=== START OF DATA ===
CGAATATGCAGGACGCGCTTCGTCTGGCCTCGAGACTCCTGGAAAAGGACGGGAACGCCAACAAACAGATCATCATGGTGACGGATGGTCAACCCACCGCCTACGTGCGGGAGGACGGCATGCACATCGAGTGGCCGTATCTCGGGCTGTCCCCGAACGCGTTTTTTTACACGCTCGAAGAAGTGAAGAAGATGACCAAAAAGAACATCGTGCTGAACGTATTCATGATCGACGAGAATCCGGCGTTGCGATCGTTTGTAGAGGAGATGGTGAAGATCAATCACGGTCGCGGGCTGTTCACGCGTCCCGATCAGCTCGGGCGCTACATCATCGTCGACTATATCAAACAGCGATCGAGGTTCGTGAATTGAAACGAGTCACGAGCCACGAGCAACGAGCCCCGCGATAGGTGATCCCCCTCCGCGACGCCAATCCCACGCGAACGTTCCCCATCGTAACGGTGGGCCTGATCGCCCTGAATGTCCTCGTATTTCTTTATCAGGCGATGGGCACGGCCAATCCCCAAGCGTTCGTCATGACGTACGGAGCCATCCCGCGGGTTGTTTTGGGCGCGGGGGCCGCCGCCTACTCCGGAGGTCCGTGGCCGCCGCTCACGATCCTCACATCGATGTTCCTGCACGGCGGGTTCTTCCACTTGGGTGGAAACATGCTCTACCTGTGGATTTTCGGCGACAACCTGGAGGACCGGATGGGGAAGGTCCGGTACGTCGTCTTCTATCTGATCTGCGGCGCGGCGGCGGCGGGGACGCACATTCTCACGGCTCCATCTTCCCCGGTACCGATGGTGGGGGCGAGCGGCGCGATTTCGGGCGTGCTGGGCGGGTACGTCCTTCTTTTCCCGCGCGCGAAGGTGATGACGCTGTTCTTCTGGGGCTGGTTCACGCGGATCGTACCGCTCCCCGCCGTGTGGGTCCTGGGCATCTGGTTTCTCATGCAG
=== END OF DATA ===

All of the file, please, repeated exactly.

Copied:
CGAATATGCAGGACGCGCTTCGTCTGGCCTCGAGACTCCTGGAAAAGGACGGGAACGCCAACAAACAGATCATCATGGTGACGGATGGTCAACCCACCGCCTACGTGCGGGAGGACGGCATGCACATCGAGTGGCCGTATCTCGGGCTGTCCCCGAACGCGTTTTTTTACACGCTCGAAGAAGTGAAGAAGATGACCAAAAAGAACATCGTGCTGAACGTATTCATGATCGACGAGAATCCGGCGTTGCGATCGTTTGTAGAGGAGATGGTGAAGATCAATCACGGTCGCGGGCTGTTCACGCGTCCCGATCAGCTCGGGCGCTACATCATCGTCGACTATATCAAACAGCGATCGAGGTTCGTGAATTGAAACGAGTCACGAGCCACGAGCAACGAGCCCCGCGATAGGTGATCCCCCTCCGCGACGCCAATCCCACGCGAACGTTCCCCATCGTAACGGTGGGCCTGATCGCCCTGAATGTCCTCGTATTTCTTTATCAGGCGATGGGCACGGCCAATCCCCAAGCGTTCGTCATGACGTACGGAGCCATCCCGCGGGTTGTTTTGGGCGCGGGGGCCGCCGCCTACTCCGGAGGTCCGTGGCCGCCGCTCACGATCCTCACATCGATGTTCCTGCACGGCGGGTTCTTCCACTTGGGTGGAAACATGCTCTACCTGTGGATTTTCGGCGACAACCTGGAGGACCGGATGGGGAAGGTCCGGTACGTCGTCTTCTATCTGATCTGCGGCGCGGCGGCGGCGGGGACGCACATTCTCACGGCTCCATCTTCCCCGGTACCGATGGTGGGGGCGAGCGGCGCGATTTCGGGCGTGCTGGGCGGGTACGTCCTTCTTTTCCCGCGCGCGAAGGTGATGACGCTGTTCTTCTGGGGCTGGTTCACGCGGATCGTACCGCTCCCCGCCGTGTGGGTCCTGGGCATCTGGTTTCTCATGCAG